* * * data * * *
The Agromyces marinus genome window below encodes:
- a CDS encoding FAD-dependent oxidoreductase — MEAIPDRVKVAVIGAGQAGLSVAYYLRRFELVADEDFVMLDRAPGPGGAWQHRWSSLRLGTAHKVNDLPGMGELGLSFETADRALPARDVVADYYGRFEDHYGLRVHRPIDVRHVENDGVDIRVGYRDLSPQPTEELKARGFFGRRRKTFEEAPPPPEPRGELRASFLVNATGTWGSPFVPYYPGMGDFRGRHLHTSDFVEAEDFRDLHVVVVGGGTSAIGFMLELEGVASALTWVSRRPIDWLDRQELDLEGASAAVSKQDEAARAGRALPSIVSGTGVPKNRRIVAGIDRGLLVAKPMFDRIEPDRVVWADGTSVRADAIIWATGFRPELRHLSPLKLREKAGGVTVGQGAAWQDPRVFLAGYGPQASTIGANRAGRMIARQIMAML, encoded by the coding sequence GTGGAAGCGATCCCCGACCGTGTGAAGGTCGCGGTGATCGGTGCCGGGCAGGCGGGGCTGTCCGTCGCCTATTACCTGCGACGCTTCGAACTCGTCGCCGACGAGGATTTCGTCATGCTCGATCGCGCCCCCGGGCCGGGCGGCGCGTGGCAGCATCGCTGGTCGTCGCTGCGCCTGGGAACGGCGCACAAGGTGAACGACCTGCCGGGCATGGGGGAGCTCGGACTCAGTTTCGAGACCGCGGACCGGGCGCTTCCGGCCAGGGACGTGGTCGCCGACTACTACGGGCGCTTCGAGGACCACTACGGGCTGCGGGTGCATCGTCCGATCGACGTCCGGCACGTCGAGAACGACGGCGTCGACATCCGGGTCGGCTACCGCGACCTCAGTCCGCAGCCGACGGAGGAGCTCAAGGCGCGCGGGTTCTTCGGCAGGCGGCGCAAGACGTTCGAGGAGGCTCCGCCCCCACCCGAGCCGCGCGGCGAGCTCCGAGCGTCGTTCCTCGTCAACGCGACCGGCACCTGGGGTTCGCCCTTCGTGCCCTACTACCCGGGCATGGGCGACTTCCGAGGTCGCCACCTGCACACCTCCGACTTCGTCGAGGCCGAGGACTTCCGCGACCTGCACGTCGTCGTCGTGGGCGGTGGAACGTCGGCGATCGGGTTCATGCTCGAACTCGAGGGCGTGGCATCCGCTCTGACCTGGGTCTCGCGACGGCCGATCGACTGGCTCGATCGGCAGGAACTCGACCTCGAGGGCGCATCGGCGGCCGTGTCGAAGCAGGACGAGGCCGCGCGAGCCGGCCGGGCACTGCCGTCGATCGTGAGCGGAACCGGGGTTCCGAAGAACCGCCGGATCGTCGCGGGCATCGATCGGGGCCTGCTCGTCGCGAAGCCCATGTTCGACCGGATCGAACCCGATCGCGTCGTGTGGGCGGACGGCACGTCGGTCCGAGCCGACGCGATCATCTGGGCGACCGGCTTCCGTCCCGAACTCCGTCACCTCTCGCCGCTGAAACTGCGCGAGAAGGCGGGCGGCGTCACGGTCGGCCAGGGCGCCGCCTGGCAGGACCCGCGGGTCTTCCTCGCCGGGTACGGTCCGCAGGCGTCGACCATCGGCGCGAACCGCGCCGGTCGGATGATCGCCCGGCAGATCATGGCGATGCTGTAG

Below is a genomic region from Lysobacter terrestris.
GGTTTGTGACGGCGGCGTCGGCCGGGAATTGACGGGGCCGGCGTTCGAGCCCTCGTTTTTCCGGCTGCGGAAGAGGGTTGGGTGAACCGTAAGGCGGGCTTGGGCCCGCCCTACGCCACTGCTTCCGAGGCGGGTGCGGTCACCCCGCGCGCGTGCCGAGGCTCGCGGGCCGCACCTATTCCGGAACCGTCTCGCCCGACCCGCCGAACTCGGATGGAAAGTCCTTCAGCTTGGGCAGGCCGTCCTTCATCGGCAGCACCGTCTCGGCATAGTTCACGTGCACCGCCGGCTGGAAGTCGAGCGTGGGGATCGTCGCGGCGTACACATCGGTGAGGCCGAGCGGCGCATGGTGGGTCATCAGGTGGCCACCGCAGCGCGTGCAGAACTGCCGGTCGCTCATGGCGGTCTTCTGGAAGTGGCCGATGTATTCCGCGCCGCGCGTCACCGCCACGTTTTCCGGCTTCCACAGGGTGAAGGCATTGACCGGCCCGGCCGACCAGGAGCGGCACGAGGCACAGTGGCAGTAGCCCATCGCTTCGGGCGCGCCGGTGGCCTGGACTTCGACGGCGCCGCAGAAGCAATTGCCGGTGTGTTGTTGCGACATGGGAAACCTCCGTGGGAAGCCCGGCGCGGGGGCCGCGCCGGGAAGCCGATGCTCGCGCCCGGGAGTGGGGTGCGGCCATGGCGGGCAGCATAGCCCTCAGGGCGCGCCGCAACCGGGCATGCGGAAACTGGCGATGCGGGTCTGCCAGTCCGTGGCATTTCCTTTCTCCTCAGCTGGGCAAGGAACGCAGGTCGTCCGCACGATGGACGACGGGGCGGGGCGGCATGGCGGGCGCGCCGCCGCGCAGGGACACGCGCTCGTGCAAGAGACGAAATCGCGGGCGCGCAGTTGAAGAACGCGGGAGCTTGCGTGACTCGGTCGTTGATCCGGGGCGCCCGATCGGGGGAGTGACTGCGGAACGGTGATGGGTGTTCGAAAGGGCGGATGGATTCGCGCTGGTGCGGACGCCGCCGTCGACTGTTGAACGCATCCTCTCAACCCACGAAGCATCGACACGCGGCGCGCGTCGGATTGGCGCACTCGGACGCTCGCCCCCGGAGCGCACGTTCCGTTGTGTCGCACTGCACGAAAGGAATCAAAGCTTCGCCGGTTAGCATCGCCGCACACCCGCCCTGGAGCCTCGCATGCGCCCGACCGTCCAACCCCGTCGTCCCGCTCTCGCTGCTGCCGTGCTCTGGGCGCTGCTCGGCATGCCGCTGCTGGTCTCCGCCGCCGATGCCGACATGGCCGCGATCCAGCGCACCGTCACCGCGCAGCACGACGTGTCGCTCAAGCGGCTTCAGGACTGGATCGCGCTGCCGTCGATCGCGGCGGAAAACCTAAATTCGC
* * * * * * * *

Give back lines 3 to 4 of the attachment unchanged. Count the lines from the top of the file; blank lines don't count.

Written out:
Below is a genomic region from Lysobacter terrestris.
GGTTTGTGACGGCGGCGTCGGCCGGGAATTGACGGGGCCGGCGTTCGAGCCCTCGTTTTTCCGGCTGCGGAAGAGGGTTGGGTGAACCGTAAGGCGGGCTTGGGCCCGCCCTACGCCACTGCTTCCGAGGCGGGTGCGGTCACCCCGCGCGCGTGCCGAGGCTCGCGGGCCGCACCTATTCCGGAACCGTCTCGCCCGACCCGCCGAACTCGGATGGAAAGTCCTTCAGCTTGGGCAGGCCGTCCTTCATCGGCAGCACCGTCTCGGCATAGTTCACGTGCACCGCCGGCTGGAAGTCGAGCGTGGGGATCGTCGCGGCGTACACATCGGTGAGGCCGAGCGGCGCATGGTGGGTCATCAGGTGGCCACCGCAGCGCGTGCAGAACTGCCGGTCGCTCATGGCGGTCTTCTGGAAGTGGCCGATGTATTCCGCGCCGCGCGTCACCGCCACGTTTTCCGGCTTCCACAGGGTGAAGGCATTGACCGGCCCGGCCGACCAGGAGCGGCACGAGGCACAGTGGCAGTAGCCCATCGCTTCGGGCGCGCCGGTGGCCTGGACTTCGACGGCGCCGCAGAAGCAATTGCCGGTGTGTTGTTGCGACATGGGAAACCTCCGTGGGAAGCCCGGCGCGGGGGCCGCGCCGGGAAGCCGATGCTCGCGCCCGGGAGTGGGGTGCGGCCATGGCGGGCAGCATAGCCCTCAGGGCGCGCCGCAACCGGGCATGCGGAAACTGGCGATGCGGGTCTGCCAGTCCGTGGCATTTCCTTTCTCCTCAGCTGGGCAAGGAACGCAGGTCGTCCGCACGATGGACGACGGGGCGGGGCGGCATGGCGGGCGCGCCGCCGCGCAGGGACACGCGCTCGTGCAAGAGACGAAATCGCGGGCGCGCAGTTGAAGAACGCGGGAGCTTGCGTGACTCGGTCGTTGATCCGGGGCGCCCGATCGGGGGAGTGACTGCGGAACGGTGATGGGTGTTCGAAAGGGCGGATGGATTCGCGCTGGTGCGGACGCCGCCGTCGACTGTTGAACGCATCCTCTCAACCCACGAAGCATCGACACGCGGCGCGCGTCGGATTGGCGCACTCGGACGCTCGCCCCCGGAGCGCACGTTCCGTTGTGTCGCACTGCACGAAAGGAATCAAAGCTTCGCCGGTTAGCATCGCCGCACACCCGCCCTGGAGCCTCGCATGCGCCCGACCGTCCAACCCCGTCGTCCCGCTCTCGCTGCTGCCGTGCTCTGGGCGCTGCTCGGCATGCCGCTGCTGGTCTCCGCCGCCGATGCCGACATGGCCGCGATCCAGCGCACCGTCACCGCGCAGCACGACGTGTCGCTCAAGCGGCTTCAGGACTGGATCGCGCTGCCGTCGATCGCGGCGGAAAACCTAAATTCGC